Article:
By Faye Sakellaridis
Valerian root is a pungent herb best known for its potent sedative effects — and its powers don’t end there.
Herbal Academy of New England’s Jackie Johnson writes in detail about Valerian in this article, from its geographic qualities to its rich lore and how to use it. Johnson writes that Valerian was believed to possess powers of "love, sleep, purification, and protection." Apparently, this tall plant can even stimulate the growth of neighboring plants by "stimulating phosphorus and earthworm activity."
Both the mythic tales and modern day usages of Valerian reveal an herb with many faces:
Most of us have heard the tale of the Pied Piper of Hamelin, Germany who played his flute and led the rats out of town forever. Many feel the Pied Piper must have been familiar with valerian and put it in his pockets or rubbed himself with it. Rats love the smell, and it may have been the valerian, not the music, that enticed the rats to follow him!
The Nordic goddess Hertha is said to have used valerian as a whip to encourage the stag she rode to greater speeds! (The stag’s bridle was said to be made of hops.)
In magic, it was used in love potions, and in sleep pillows. If worn by a woman, it is said that men would “follow like children.”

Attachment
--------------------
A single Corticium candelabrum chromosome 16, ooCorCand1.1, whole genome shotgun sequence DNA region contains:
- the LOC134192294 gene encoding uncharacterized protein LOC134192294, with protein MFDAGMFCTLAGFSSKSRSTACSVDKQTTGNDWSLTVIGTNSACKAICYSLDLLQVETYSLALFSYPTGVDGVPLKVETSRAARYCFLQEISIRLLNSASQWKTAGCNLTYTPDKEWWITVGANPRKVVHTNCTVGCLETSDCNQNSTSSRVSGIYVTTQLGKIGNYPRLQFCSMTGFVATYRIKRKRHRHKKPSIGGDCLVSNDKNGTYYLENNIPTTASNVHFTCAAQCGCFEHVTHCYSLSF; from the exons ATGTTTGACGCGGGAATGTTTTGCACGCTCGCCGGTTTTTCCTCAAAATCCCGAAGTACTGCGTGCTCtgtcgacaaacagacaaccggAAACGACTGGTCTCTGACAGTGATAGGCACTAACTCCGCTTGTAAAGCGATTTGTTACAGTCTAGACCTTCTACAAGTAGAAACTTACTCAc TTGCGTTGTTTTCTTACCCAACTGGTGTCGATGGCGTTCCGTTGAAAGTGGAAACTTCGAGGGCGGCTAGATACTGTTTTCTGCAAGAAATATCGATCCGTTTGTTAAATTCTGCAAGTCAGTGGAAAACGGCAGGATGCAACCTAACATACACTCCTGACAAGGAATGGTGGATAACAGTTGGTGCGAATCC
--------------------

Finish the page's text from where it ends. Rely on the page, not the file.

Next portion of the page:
Some people claimed that if valerian was thrown where people (especially a couple) were fighting, they would cease immediately! It is also claimed to tame the wildest of beasts.
The ancients Greeks would hang bundles of valerian in their homes, especially in their windows, to keep evil entities from entering. The Celts believed hanging it their homes would keep lightening from striking.
In the wizard world of Harry Potter, valerian was believed to have soporific qualities and was given in teas to encourage sleep.
It was generally regarded as a feminine element. Its powers were believed to be love, sleep, purification, and protection.
Where do the magic sleep potions end and the tincturing begin?
In Germany, valerian is used in more than 100 over-the-counter tranquilizers and is the number one nonprescription sedative in Europe.
When most people think of valerian, the first thing they often think of is sleep – for falling asleep, a good night’s sleep, and for waking without the usual grogginess of other sleep aids. It is one of the best gentlest ways to find sleep when used properly.
But it has also described as a nervine, hypnotic, antispasmodic, emmenagogue, nervous system tonic, sedative, stomachic, expectorant, mild anodyne, and a smooth muscle relaxant.
A long time ago, someone told me a good herbalist not only knows twenty herbs, but also knows twenty uses for one herb. Valerian would an herb with many uses.